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What is Research: Finding Scholarly Information

Finding Scholarly Information

OCAD U researchers have unprecedented access to information; however, one of the central problems with this perceived unlimited access is that many search tools, especially search engines, do not offer dependable criteria for evaluating:

  • the AUTHORITY and AUTHORSHIP of information
  • its ACADEMIC character (use of footnotes, citations, bibliographies), including PUBLISHER
  • the TYPE of information one is accessing, including its CURRENCY (date of publication)

All these attributes are critically important when conducting research in an academic, studio-based learning environment.  University level education is based on building a community of knowledge that is founded in critical inquiry, empirical observation, scientific methodologies, and scholarly discourse.  Works created using these academic modes are the “raw materials” required to pursue creative research. 

Most importantly, these sources allow researchers to evaluate THEORIES, CONTEXT, and SPECIFIC case-studies:

  • in an AUTHORITATIVE manner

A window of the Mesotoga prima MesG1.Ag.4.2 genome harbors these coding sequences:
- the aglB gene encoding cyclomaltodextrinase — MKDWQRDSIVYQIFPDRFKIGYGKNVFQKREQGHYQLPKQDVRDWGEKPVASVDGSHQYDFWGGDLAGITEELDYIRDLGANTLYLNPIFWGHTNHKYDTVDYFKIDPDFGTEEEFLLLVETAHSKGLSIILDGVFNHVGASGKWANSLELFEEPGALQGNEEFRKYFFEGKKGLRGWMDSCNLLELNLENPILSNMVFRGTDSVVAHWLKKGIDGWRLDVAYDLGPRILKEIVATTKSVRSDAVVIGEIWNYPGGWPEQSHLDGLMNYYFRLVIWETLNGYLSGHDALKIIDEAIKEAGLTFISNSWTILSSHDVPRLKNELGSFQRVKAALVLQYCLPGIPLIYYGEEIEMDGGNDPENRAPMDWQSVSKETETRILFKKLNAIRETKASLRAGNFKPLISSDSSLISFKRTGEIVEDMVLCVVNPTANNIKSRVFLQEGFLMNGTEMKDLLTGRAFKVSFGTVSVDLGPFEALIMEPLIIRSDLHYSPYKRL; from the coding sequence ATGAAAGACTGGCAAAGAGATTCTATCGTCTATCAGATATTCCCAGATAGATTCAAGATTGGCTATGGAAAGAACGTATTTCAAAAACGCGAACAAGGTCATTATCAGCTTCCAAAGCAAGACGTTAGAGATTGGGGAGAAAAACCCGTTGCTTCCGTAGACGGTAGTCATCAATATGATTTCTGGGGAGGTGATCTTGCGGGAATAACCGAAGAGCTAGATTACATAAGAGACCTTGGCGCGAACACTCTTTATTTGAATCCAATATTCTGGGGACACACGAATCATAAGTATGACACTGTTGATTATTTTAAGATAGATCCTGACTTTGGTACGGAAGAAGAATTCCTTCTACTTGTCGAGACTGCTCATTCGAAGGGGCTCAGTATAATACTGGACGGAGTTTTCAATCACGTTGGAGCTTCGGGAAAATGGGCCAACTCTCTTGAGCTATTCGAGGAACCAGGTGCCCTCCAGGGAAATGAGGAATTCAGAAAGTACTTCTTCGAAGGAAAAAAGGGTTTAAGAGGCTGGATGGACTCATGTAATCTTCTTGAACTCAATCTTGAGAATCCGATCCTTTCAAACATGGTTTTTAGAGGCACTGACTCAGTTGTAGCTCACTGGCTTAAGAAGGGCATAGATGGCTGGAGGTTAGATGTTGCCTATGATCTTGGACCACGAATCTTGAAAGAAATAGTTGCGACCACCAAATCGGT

• using the TYPES of information—written by the foremost AUTHORS—best suited
  • to ACADEMIC research.

What is Peer-Review

Peer-review is similar to art critiques (crits) used in studio-based learning.  Before any work of art or design is completed, it is evaluated by one’s peers in the studio.  Similarly, before an article is published, it must be read and approved by a board of scholars who decide whether it is should be included in a scholarly journal or whether changes are needed before it is published. 

TYPE of information; peer-reviewed articles, essays, or research papers:

  • are published in ACADEMIC journals
  • include AUTHORITATIVE bibliography and detailed footnotes or endnotes.
  • advance scholarship or critical dialogue in a field of study for academic audience
  • use scientific methodologies or theories to shape research findings

AUTHORS of  peer-reviewed articles, essays, or research papers are:

  • ACADEMIC researchers and scholars
  • the advisory board (which contributes to the ACADEMIC content of the publication)
  • the publisher which can include universities, academic organizations, or scholarly presses (which contribute to the AUTHORITY of the peer-reviewed article)

To Identify Peer-Reviewed Journals:

For PRINT journals, check the first few pages of the periodical to see:

  • if it is published by a university or academic organization OR
  • if a there is an advisory board listed OR
  • if the submission guidelines for articles describe the peer-review process OR
  • ask a librarian or a faculty member

For EJOURNALS:

  • use a library EJOURNAL database OR
  • look for “Peer-Review” limit when searching using a library database or Summon search